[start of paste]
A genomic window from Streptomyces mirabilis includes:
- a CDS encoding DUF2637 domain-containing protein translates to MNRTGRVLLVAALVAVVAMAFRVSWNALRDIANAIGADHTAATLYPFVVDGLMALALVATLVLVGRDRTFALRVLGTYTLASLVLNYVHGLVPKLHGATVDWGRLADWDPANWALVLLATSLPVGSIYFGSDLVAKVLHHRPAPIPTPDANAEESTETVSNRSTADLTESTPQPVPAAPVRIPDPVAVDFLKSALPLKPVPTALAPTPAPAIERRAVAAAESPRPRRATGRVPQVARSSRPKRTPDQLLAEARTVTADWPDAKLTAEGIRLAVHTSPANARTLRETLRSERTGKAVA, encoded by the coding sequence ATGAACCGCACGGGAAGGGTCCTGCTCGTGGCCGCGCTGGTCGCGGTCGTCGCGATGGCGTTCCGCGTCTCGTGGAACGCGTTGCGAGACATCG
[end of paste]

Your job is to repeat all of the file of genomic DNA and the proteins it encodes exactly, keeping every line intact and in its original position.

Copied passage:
A genomic window from Streptomyces mirabilis includes:
- a CDS encoding DUF2637 domain-containing protein translates to MNRTGRVLLVAALVAVVAMAFRVSWNALRDIANAIGADHTAATLYPFVVDGLMALALVATLVLVGRDRTFALRVLGTYTLASLVLNYVHGLVPKLHGATVDWGRLADWDPANWALVLLATSLPVGSIYFGSDLVAKVLHHRPAPIPTPDANAEESTETVSNRSTADLTESTPQPVPAAPVRIPDPVAVDFLKSALPLKPVPTALAPTPAPAIERRAVAAAESPRPRRATGRVPQVARSSRPKRTPDQLLAEARTVTADWPDAKLTAEGIRLAVHTSPANARTLRETLRSERTGKAVA, encoded by the coding sequence ATGAACCGCACGGGAAGGGTCCTGCTCGTGGCCGCGCTGGTCGCGGTCGTCGCGATGGCGTTCCGCGTCTCGTGGAACGCGTTGCGAGACATCG